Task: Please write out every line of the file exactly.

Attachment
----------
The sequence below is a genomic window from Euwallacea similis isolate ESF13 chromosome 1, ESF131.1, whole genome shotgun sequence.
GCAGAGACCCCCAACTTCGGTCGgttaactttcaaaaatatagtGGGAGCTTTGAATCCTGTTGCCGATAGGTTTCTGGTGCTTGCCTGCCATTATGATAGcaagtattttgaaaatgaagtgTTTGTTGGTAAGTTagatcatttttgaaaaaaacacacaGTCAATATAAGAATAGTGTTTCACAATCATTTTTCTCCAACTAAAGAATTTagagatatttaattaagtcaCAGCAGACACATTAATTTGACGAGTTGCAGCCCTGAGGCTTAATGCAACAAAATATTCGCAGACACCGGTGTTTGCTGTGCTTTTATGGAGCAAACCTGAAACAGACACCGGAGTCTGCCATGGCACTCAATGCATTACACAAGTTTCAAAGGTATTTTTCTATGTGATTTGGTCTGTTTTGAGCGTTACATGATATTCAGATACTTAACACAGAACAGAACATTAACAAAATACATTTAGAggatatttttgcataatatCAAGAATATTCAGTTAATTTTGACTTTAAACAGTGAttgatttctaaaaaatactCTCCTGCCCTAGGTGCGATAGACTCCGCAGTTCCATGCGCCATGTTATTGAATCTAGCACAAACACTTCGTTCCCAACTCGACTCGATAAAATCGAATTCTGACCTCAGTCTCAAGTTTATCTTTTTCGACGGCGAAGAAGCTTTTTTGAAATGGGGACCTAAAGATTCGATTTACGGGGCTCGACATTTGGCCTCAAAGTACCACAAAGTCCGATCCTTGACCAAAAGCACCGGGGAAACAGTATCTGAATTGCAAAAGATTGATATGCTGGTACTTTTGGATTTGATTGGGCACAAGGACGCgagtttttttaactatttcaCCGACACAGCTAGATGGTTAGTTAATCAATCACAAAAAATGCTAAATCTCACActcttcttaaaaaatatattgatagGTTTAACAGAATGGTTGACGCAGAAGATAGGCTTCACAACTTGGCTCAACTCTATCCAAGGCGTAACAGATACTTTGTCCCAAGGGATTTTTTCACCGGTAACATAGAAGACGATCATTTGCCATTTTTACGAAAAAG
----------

The sequence below is a genomic window from Euwallacea similis isolate ESF13 chromosome 1, ESF131.1, whole genome shotgun sequence.
GCAGAGACCCCCAACTTCGGTCGgttaactttcaaaaatatagtGGGAGCTTTGAATCCTGTTGCCGATAGGTTTCTGGTGCTTGCCTGCCATTATGATAGcaagtattttgaaaatgaagtgTTTGTTGGTAAGTTagatcatttttgaaaaaaacacacaGTCAATATAAGAATAGTGTTTCACAATCATTTTTCTCCAACTAAAGAATTTagagatatttaattaagtcaCAGCAGACACATTAATTTGACGAGTTGCAGCCCTGAGGCTTAATGCAACAAAATATTCGCAGACACCGGTGTTTGCTGTGCTTTTATGGAGCAAACCTGAAACAGACACCGGAGTCTGCCATGGCACTCAATGCATTACACAAGTTTCAAAGGTATTTTTCTATGTGATTTGGTCTGTTTTGAGCGTTACATGATATTCAGATACTTAACACAGAACAGAACATTAACAAAATACATTTAGAggatatttttgcataatatCAAGAATATTCAGTTAATTTTGACTTTAAACAGTGAttgatttctaaaaaatactCTCCTGCCCTAGGTGCGATAGACTCCGCAGTTCCATGCGCCATGTTATTGAATCTAGCACAAACACTTCGTTCCCAACTCGACTCGATAAAATCGAATTCTGACCTCAGTCTCAAGTTTATCTTTTTCGACGGCGAAGAAGCTTTTTTGAAATGGGGACCTAAAGATTCGATTTACGGGGCTCGACATTTGGCCTCAAAGTACCACAAAGTCCGATCCTTGACCAAAAGCACCGGGGAAACAGTATCTGAATTGCAAAAGATTGATATGCTGGTACTTTTGGATTTGATTGGGCACAAGGACGCgagtttttttaactatttcaCCGACACAGCTAGATGGTTAGTTAATCAATCACAAAAAATGCTAAATCTCACActcttcttaaaaaatatattgatagGTTTAACAGAATGGTTGACGCAGAAGATAGGCTTCACAACTTGGCTCAACTCTATCCAAGGCGTAACAGATACTTTGTCCCAAGGGATTTTTTCACCGGTAACATAGAAGACGATCATTTGCCATTTTTACGAAAAAG